Kellie Harrington just wants a cup of tea and a scone

‘Everyone is saying, ‘Ah, you’ve a great community. Your community is fantastic.’ Sure I’m saying that forever, like!’

Kellie Harrington holds her Olympic gold medal after emerging from Dublin Airport.
Kellie Harrington holds her Olympic gold medal after emerging from Dublin Airport.
Image: Laszlo Geczo/INPHO

A COUPLE OF snoozes on the 14-hour plane ride home from Tokyo made for the first sleep Kellie Harrington has gotten since Sunday, when she became Olympic champion.

Her head is “ready to explode”, she tells journalists on an online press conference shortly after strolling through Arrivals at Dublin Airport, where staff and army officials formed a guard of honour for the Dubliner and Belfast’s bronze medalist Aidan Walsh.

“And I feel quite…quite emotionless right now — probably because I’m tired, or… I dunno, I’ve never experienced this before,” Harrington smiles, trying to make sense of the last three days.

“When I came back from the World Championships (Harrington won gold in 2018), there was people there; it was all my family and friends. Today when I came through, it was only a couple of family and friends there because of Covid restrictions. The media is everywhere, they’re all pulling out of ya left, right and centre. And that just feels weird for me, like. I’m not used to that.”

kellie-harrington-speaks-to-the-media Harrington speaking to the media at a press conference upon her arrival back in Dublin. Source: Laszlo Geczo/INPHO

The aftermath to her 60kg Olympic-final victory over Brazil’s Beatriz Ferreira was similarly strange. It was four hours after the final bell before Harrington got a chance to speak to anyone from home: she doesn’t bring her phone to fights so she instead borrowed IABA High Performance director Bernard Dunne’s to ring her beloved partner, Mandy Loughlin, with whom she spoke for 10 minutes. In the interim, there were anti-doping duties and an official press conference to tend to, followed by another TV interview with RTÉ as her country at home continued to revel in her crowning moment. Harrington didn’t get back to her room until around 9pm local time, she reckons — some five hours after she and Ferreira first exchanged leather.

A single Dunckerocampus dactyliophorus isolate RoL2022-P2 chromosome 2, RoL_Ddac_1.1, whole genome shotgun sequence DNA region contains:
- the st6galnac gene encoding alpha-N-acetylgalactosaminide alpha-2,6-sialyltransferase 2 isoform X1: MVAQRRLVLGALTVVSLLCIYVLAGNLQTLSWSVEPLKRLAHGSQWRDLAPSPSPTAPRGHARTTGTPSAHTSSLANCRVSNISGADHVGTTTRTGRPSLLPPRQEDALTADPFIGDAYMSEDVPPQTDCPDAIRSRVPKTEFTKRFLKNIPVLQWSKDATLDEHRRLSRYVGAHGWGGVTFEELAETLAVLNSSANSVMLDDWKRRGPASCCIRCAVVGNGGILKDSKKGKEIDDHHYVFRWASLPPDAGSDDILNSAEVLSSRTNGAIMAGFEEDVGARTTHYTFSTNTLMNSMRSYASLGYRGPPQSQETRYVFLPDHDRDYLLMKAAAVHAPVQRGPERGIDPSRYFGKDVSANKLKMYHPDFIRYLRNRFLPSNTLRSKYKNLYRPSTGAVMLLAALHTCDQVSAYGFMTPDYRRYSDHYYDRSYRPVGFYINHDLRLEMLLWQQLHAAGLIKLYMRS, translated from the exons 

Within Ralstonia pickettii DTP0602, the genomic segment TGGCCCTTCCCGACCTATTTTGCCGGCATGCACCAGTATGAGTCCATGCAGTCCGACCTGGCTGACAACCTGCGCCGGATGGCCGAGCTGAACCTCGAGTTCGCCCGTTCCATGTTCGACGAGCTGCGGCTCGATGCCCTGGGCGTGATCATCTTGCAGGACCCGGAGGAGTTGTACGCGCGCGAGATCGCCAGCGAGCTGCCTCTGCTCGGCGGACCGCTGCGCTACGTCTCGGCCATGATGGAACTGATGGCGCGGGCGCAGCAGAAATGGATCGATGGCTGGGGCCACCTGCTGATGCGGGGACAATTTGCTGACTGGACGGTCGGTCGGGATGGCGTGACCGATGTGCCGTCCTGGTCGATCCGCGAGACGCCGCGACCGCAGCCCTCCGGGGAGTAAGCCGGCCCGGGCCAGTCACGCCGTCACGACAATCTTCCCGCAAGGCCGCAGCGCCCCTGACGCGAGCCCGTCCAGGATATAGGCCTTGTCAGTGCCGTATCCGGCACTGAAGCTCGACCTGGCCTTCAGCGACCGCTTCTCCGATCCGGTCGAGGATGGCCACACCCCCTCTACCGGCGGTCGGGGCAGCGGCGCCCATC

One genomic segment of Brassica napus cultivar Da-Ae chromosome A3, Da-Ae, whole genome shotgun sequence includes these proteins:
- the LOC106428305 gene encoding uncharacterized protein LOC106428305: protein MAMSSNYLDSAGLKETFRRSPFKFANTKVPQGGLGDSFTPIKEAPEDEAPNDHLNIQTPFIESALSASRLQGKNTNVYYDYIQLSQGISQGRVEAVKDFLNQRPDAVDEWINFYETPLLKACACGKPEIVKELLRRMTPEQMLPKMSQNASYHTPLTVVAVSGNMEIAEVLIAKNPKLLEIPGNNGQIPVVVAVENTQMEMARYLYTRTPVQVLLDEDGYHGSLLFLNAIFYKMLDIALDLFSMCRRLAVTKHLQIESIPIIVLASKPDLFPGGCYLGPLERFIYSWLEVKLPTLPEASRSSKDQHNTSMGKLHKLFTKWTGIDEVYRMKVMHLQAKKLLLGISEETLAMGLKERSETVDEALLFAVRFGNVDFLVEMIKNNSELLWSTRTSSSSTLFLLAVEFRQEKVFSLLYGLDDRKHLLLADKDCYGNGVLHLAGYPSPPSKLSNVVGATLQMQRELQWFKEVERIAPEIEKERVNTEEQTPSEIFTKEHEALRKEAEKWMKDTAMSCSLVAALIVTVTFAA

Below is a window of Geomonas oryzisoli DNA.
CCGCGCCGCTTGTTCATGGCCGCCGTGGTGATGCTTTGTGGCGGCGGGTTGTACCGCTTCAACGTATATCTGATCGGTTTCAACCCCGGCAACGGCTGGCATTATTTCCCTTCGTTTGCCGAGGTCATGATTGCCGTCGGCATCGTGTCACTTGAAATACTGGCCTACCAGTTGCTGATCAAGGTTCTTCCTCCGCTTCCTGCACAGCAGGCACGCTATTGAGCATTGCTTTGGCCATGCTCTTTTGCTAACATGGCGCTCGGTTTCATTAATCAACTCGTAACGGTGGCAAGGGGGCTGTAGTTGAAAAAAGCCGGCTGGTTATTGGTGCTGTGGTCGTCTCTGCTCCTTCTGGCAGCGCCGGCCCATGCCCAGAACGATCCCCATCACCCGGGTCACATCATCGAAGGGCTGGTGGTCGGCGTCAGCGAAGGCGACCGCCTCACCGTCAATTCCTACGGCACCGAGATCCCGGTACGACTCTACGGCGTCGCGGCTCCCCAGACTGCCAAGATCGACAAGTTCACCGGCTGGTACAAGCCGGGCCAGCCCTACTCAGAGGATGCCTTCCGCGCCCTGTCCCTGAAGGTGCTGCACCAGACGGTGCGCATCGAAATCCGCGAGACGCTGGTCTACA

“This (the airport) is my first time speaking to my Ma and Da, I think, because I haven’t been ringing people or anything like that. Because I’m just so exhausted.

“It hasn’t hit me. I’m just like, ‘What are all these people…what do they want from me?’” Harrington laughs.

It just feels like a normal competition and I suppose that’s just the way I treat every competition — but it’s not, like; it’s actually an Olympic Games. I can’t really believe it to be quite honest with you. I think for me to realise what’s actually going on, it’ll take me a couple of weeks to not be around the team, to not be in that environment; to actually realise what has happened, what I’ve achieved.

kellie-harrington-is-greeted-by-anna-moore-after-returning-to-dublin-with-her-gold-medal Source: Laszlo Geczo/INPHO